Thought - Psychoanalysis

Psychoanalysis

"Id", "ego", and "super-ego" are the three parts of the "psychic apparatus" defined in Sigmund Freud's structural model of the psyche; they are the three theoretical constructs in terms of whose activity and interaction mental life is described. According to this model, the uncoordinated instinctual trends are the "id"; the organized realistic part of the psyche is the "ego," and the critical and moralizing function the "super-ego."

The unconscious was considered by Freud throughout the evolution of his psychoanalytic theory a sentient force of will influenced by human desire and yet operating well below the perceptual conscious mind. For Freud, the unconscious is the storehouse of instinctual desires, needs, and psychic drives. While past thoughts and reminiscences may be concealed from immediate consciousness, they direct the thoughts and feelings of the individual from the realm of the unconscious.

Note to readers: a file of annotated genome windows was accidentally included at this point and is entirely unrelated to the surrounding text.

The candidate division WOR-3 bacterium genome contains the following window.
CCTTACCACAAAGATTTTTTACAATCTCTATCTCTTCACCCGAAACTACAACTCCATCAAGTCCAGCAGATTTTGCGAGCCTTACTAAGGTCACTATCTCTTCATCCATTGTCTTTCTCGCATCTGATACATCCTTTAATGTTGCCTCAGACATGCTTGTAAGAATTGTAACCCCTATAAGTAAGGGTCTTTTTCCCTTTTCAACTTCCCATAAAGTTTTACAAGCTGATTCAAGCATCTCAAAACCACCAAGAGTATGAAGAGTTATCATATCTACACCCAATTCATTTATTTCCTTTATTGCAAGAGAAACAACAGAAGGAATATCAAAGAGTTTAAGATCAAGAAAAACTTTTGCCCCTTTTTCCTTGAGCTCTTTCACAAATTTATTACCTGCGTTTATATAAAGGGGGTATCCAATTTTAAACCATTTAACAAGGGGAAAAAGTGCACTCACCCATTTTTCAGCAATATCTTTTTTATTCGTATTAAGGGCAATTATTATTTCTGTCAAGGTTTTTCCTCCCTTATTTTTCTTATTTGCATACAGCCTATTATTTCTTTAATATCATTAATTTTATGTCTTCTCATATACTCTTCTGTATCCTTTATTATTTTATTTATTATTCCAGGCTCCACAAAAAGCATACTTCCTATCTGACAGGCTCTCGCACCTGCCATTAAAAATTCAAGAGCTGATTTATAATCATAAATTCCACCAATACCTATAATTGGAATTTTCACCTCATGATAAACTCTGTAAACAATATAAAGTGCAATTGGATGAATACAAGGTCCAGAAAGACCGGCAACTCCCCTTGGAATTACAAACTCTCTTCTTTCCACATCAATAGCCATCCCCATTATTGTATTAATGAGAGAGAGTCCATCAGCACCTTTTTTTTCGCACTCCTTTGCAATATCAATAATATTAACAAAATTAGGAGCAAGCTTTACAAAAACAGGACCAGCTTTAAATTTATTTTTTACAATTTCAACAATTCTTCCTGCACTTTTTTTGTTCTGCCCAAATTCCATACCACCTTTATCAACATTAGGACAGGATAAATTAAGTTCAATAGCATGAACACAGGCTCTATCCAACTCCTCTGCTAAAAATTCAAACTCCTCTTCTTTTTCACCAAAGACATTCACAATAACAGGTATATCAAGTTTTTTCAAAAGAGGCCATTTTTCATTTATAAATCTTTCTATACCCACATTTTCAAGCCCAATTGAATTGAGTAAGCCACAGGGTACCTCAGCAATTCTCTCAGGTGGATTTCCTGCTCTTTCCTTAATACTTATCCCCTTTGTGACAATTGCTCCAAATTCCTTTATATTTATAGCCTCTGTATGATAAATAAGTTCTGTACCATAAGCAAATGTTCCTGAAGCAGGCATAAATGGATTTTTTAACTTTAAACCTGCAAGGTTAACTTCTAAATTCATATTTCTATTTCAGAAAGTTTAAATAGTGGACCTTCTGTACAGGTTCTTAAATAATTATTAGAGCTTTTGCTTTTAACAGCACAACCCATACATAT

For psychoanalysis, the unconscious does not include all that is not conscious, rather only what is actively repressed from conscious thought or what the person is averse to knowing consciously. In a sense this view places the self in relationship to their unconscious as an adversary, warring with itself to keep what is unconscious hidden. If a person feels pain, all he can think of is alleviating the pain. Any of his desires, to get rid of pain or enjoy something, command the mind what to do. For Freud, the unconscious was a repository for socially unacceptable ideas, wishes or desires, traumatic memories, and painful emotions put out of mind by the mechanism of psychological repression. However, the contents did not necessarily have to be solely negative. In the psychoanalytic view, the unconscious is a force that can only be recognized by its effects—it expresses itself in the symptom.

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